Daily Dharma

 

Published week by week, you will find a quote for each day

of the year from the past and present masters of Buddhism

Sunday

 

If there is a remedy when trouble strikes,
What reason is there for despondency?
And if there is no help for it,
What is the use of being sad?

 

So come what may, I'll never harm
My cheery happiness of mind.
Depression never brings me what I want;
My virtue will be warped and marred by it.

 

Nagarjuna

Monday

 

Thousands of candles can be lit from a single candle, and the life of the candle will not be shortened. Happiness never decreases by being shared.

 

Shakyamuni Buddha

Tuesday

 

Happiness is not something ready made. It comes from your own actions.

 

If you want others to be happy, practice compassion. If you want to be happy, practice comapssion.

 

His Holiness the Dalai Lama

Wednesday

 

When you have the thought that each being is so precious, then naturally respect comes, then you want to offer service, and if there's anything you can do, even just a small thing you can do, then it makes you so happy, even just a small thing you can offer, it brings incredible joy and happiness, satisfaction and fulfillment, meaning in life.

 

You don't need to obsess over the attainment of future realizations. As long as you act in the present with as much understanding as you possibly can, you'll realize everlasting peace in no time at all.

 

If you neglect to protect your mind, you can neither close the door to suffering nor open the door to happiness.

 

Lama Zopa Rinpoche

Thursday

 

The Buddhist notion of diligence is to delight in positive deeds. Its opposite, called le lo in Tibetan, has three aspects. Le lo is usually translated as "laziness," though only its first aspect refers to laziness as we usually understand it.


The first aspect is not doing something because of indolence, even though we know that it is good and ought to be done.


The second aspect is faintheartedness. This comes about when we underestimate our qualities and abilities, thinking, "I'm so incompetent and weak. It would be good to do that, but I could never accomplish it." Not having the confidence of thinking, "I can do it," we end up doing nothing.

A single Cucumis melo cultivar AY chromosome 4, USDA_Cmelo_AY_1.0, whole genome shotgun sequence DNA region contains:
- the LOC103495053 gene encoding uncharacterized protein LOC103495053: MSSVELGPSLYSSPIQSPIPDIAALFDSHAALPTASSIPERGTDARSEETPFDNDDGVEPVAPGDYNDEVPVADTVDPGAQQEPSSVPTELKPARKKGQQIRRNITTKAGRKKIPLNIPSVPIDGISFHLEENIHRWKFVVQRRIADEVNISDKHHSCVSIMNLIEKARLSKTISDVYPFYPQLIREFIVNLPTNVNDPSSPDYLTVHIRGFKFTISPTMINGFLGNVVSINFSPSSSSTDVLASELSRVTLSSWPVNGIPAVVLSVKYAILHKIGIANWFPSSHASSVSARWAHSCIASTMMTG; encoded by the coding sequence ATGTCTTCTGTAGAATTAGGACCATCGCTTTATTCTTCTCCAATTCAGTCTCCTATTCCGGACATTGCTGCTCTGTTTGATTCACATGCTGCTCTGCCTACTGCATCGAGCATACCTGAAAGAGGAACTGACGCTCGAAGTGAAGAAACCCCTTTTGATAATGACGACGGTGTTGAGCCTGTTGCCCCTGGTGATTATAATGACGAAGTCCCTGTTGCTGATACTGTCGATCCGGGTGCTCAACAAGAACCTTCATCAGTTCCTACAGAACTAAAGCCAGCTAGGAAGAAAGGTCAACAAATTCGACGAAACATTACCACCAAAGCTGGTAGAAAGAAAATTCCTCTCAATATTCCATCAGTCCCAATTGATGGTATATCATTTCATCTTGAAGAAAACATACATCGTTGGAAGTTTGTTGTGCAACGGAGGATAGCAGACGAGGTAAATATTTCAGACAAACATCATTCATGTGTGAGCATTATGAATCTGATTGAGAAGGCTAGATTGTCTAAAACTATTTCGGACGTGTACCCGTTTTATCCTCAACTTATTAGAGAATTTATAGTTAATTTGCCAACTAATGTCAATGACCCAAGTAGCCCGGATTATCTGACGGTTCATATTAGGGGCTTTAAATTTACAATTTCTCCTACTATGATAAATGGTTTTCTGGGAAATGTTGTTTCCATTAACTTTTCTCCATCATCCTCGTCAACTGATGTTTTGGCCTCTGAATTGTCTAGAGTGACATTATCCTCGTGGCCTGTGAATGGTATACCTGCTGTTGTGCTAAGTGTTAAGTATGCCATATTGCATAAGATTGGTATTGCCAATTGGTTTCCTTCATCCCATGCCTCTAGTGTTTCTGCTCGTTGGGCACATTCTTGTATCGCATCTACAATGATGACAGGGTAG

The third aspect refers to being very busy and seeming diligent, but wasting time and energy on meaningless activities that will not accomplish anything in the long run. When we do many things for no real purpose, we fail to focus on what is truly worthwhile and our path has no clear direction.


When we refrain from these three aspects of laziness, we are diligent.

 

Ringu Tulku Rinpoche

Friday

 

Even if we feel certain that we will live for a hundred years, many years of that span have passed already and we haven’t accomplished much. We approach death like a man sleeping in a railway carriage, constantly getting closer and closer to the destination yet unaware of the process. There is little we can do to stop this process. We just constantly come ever-closer to death.

 

No matter how much money, jewelry, houses or clothes we have accumulated during our life, it will make no difference whatsoever at the time of our death. When we die we will have to go empty-handed. Not even the tiniest material object can be taken with us. The body itself must be left behind. The body and the mind separate and the mindstream continues by itself. Not only is it impossible to take a possession with us, we cannot even take our body.
What accompanies the consciousness after death? If we have to leave our body, our friends and all our possessions, is there any helper or anything which accompanies our consciousness to the future life?

 

There is something that follows the consciousness after death: the karmic imprints that we have accumulated during this lifetime.

 

Tsenzhab Serkong Rinpoche

Saturday

 

But what need is there to say much more?
The childish work for their own benefit,
The Buddhas work for the benefit of others.
Just look at the difference between them!

 

Shantideva

To see more quotes, select a different week

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